How does my eye work?
It may appear to be one clear membrane, but the cornea is composed of five distinct corneal layers of tissue, each with its own particular function.
- The epithelium is the thin outermost layer of fast-growing and easily regenerated cells. It acts as a barrier to protect the cornea from tears and bacteria.
- The Bowman's layer consists of irregularly arranged collagen fibres. It is 8 to 14 microns thick, and it also protects the corneal stroma.
- The stroma is the transparent middle layer, and it's the thickest layer of the cornea. It's made up of specialised cells needed to maintain the clarity and curve of the cornea.
- Descemet's membrane is a thin layer that serves as the modified basement membrane of the corneal endothelium.
- The endothelium is a single layer of cells that maintain the proper fluid balance that keep the cornea transparent.
After the light waves pass through the cornea, they travel through a liquid called the aqueous humour. This liquid circulates throughout the front part of the eye and maintains the internal pressure.
The light waves bend and refract as they pass through the next step on their journey, a coloured, ring-shaped membrane called the iris. This is where we get the unique colour of our eyes.
The iris has a dark, adjustable circular opening in its centre called the pupil. The pupil controls the amount of light that can enter the eye by expanding or contracting, just like the shutter in a camera lens. This is called the pupillary light reflex.
Situated behind the pupil is a transparent, disc-like structure called the lens. The lens helps us focus on objects at different distances, automatically adjusting its shape depending on whether we're looking at something near or far away.
The lens is surrounded by ciliary muscles. These muscles hold the lens in place, but they also play an essential role in vision.
As the light waves pass through the lens, the lens relaxes and contracts.
When the ciliary muscles relax, they pull on and flatten the lens, allowing the eye to see objects that are far away. The muscles contract, thickening the lens to see objects that are close up.
Because the front part of the eye is curved, it bends the light, creating an upside-down image. The brain immediately turns the image the right way up.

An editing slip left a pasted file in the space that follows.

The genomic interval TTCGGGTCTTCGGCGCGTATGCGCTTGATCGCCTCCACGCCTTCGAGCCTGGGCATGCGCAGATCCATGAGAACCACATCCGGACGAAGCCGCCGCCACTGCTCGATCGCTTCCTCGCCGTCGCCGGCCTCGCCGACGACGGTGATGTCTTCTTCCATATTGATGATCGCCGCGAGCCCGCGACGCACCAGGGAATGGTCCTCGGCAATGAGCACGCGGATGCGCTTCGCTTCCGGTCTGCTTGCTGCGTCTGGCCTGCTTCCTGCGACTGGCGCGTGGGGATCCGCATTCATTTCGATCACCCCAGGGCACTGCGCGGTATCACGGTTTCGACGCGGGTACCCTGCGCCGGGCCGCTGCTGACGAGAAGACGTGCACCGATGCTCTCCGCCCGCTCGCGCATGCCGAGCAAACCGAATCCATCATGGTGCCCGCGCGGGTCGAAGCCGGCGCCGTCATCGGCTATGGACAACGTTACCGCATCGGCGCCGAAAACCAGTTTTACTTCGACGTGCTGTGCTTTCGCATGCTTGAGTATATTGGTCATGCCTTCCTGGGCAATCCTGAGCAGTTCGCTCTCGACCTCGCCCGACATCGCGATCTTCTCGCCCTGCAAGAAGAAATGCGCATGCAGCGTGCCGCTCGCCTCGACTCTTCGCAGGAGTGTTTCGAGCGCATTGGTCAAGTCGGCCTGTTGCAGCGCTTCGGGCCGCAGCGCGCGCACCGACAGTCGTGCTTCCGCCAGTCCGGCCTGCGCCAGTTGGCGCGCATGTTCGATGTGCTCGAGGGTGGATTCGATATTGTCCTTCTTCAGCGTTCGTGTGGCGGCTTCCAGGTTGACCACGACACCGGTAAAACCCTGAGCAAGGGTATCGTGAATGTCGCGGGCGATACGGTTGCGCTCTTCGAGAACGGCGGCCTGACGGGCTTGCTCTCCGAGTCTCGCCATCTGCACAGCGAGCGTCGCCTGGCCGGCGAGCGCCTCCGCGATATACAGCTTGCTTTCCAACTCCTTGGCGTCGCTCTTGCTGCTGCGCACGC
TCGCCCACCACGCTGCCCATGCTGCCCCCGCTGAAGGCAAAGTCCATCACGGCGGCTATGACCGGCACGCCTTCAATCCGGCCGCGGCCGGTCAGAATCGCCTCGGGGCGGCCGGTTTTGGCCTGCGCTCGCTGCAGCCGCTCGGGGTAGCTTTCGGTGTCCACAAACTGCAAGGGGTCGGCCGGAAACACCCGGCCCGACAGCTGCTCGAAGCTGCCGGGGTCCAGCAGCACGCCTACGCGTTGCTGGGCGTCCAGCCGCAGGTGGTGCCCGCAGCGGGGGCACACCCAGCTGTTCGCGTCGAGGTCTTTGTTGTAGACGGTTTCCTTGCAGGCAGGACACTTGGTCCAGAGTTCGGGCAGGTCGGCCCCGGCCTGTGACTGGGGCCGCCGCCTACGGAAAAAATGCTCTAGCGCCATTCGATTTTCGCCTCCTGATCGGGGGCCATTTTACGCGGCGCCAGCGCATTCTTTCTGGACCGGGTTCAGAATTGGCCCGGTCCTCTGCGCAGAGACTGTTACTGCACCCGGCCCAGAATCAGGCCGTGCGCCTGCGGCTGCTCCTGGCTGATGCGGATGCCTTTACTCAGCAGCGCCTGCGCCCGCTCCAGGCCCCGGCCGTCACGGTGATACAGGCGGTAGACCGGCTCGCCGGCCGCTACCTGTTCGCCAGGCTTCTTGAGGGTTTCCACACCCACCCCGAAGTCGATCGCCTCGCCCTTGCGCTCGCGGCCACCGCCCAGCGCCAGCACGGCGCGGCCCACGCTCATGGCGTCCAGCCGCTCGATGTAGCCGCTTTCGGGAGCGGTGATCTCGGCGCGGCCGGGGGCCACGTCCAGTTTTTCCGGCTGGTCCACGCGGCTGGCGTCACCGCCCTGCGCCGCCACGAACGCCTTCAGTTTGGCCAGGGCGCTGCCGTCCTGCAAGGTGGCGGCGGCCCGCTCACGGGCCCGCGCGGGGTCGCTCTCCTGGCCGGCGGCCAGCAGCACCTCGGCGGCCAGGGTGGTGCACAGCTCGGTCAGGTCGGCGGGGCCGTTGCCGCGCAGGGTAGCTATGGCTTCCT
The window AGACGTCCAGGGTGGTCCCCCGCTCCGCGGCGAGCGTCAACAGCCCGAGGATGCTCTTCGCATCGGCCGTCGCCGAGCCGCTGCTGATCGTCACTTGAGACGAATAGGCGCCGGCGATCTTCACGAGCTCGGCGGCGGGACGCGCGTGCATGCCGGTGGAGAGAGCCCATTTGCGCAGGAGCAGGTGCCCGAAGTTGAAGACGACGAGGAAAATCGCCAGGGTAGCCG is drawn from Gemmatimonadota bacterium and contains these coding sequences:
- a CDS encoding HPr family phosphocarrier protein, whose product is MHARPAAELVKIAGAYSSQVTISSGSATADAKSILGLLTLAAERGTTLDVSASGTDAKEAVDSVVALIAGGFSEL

After passing through the lens, the light waves must travel through a gel-like tissue in the eyeball called the vitreous humour, to get to the retina at the back of the eye. This gel-like substance consists of 99% water, and it fills the eyeball, maintaining its shape.
The retina is the light-sensitive membrane that covers the back of the eye. It consists of millions of nerve cells, called cones and rods, that gather together behind the eye to form one large nerve called the optic nerve.
Cones are concentrated in the macula, a small area in the centre of the retina at the back of the eye.
The macula is responsible for detailed vision, allowing you to see fine detail and colour, read and recognise faces.
Cones are the cells responsible for daylight vision. There are three kinds, each responding to a different wavelength of light: red, green and blue.
When the light is bright, the cones provide clear, sharp central vision and detect colours and fine details. In the darkness, the cones do not function at all.
The rods are located outside the macula, and they extend all the way to the outer edge of the retina. They provide our peripheral vision and allow us to detect motion and see in dim light.
The cones and rods in the retina collect the light waves and convert them into electrical impulses.
The optic nerve sends these impulses to the brain, where they are processed and translated into all the images we see, from the moment we wake up and open our eyes, to the end of the day, when we shut them to go to sleep.
See, it’s that simple.